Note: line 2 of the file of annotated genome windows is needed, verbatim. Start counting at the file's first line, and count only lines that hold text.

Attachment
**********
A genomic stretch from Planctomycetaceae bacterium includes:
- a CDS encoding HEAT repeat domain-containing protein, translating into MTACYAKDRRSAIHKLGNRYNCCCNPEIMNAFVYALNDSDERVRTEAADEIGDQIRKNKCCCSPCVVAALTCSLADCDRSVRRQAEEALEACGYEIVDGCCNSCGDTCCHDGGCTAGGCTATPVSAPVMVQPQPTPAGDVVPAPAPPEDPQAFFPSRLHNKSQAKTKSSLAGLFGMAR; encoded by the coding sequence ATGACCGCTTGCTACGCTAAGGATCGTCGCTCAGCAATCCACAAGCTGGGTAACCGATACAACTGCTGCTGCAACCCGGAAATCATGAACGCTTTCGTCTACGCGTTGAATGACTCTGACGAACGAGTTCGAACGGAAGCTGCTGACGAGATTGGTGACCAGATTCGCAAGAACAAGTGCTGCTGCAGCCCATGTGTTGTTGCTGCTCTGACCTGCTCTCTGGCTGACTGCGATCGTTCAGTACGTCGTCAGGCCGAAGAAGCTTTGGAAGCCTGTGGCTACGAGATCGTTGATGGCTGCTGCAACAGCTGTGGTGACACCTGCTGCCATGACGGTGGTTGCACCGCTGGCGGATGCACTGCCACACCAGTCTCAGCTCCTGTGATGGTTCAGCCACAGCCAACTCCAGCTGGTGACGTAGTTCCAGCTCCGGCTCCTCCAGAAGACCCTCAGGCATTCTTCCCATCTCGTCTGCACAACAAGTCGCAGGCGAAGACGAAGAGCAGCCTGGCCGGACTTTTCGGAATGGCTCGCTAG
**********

- a CDS encoding HEAT repeat domain-containing protein, translating into MTACYAKDRRSAIHKLGNRYNCCCNPEIMNAFVYALNDSDERVRTEAADEIGDQIRKNKCCCSPCVVAALTCSLADCDRSVRRQAEEALEACGYEIVDGCCNSCGDTCCHDGGCTAGGCTATPVSAPVMVQPQPTPAGDVVPAPAPPEDPQAFFPSRLHNKSQAKTKSSLAGLFGMAR; encoded by the coding sequence ATGACCGCTTGCTACGCTAAGGATCGTCGCTCAGCAATCCACAAGCTGGGTAACCGATACAACTGCTGCTGCAACCCGGAAATCATGAACGCTTTCGTCTACGCGTTGAATGACTCTGACGAACGAGTTCGAACGGAAGCTGCTGACGAGATTGGTGACCAGATTCGCAAGAACAAGTGCTGCTGCAGCCCATGTGTTGTTGCTGCTCTGACCTGCTCTCTGGCTGACTGCGATCGTTCAGTACGTCGTCAGGCCGAAGAAGCTTTGGAAGCCTGTGGCTACGAGATCGTTGATGGCTGCTGCAACAGCTGTGGTGACACCTGCTGCCATGACGGTGGTTGCACCGCTGGCGGATGCACTGCCACACCAGTCTCAGCTCCTGTGATGGTTCAGCCACAGCCAACTCCAGCTGGTGACGTAGTTCCAGCTCCGGCTCCTCCAGAAGACCCTCAGGCATTCTTCCCATCTCGTCTGCACAACAAGTCGCAGGCGAAGACGAAGAGCAGCCTGGCCGGACTTTTCGGAATGGCTCGCTAG